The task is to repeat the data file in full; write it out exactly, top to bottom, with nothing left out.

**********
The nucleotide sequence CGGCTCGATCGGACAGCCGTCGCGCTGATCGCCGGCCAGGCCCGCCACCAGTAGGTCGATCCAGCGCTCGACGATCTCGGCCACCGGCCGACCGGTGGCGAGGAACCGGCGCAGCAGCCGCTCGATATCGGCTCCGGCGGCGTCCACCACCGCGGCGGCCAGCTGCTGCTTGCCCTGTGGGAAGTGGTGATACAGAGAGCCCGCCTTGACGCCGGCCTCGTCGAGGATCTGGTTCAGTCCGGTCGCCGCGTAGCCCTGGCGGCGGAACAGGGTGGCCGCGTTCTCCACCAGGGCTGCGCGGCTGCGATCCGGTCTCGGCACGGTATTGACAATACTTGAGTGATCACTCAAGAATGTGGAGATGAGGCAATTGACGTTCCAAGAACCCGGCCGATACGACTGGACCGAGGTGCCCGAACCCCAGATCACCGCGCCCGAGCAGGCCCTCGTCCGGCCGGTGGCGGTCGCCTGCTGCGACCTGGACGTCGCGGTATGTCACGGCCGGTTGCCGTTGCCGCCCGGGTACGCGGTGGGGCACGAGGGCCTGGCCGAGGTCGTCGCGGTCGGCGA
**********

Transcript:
The nucleotide sequence CGGCTCGATCGGACAGCCGTCGCGCTGATCGCCGGCCAGGCCCGCCACCAGTAGGTCGATCCAGCGCTCGACGATCTCGGCCACCGGCCGACCGGTGGCGAGGAACCGGCGCAGCAGCCGCTCGATATCGGCTCCGGCGGCGTCCACCACCGCGGCGGCCAGCTGCTGCTTGCCCTGTGGGAAGTGGTGATACAGAGAGCCCGCCTTGACGCCGGCCTCGTCGAGGATCTGGTTCAGTCCGGTCGCCGCGTAGCCCTGGCGGCGGAACAGGGTGGCCGCGTTCTCCACCAGGGCTGCGCGGCTGCGATCCGGTCTCGGCACGGTATTGACAATACTTGAGTGATCACTCAAGAATGTGGAGATGAGGCAATTGACGTTCCAAGAACCCGGCCGATACGACTGGACCGAGGTGCCCGAACCCCAGATCACCGCGCCCGAGCAGGCCCTCGTCCGGCCGGTGGCGGTCGCCTGCTGCGACCTGGACGTCGCGGTATGTCACGGCCGGTTGCCGTTGCCGCCCGGGTACGCGGTGGGGCACGAGGGCCTGGCCGAGGTCGTCGCGGTCGGCGA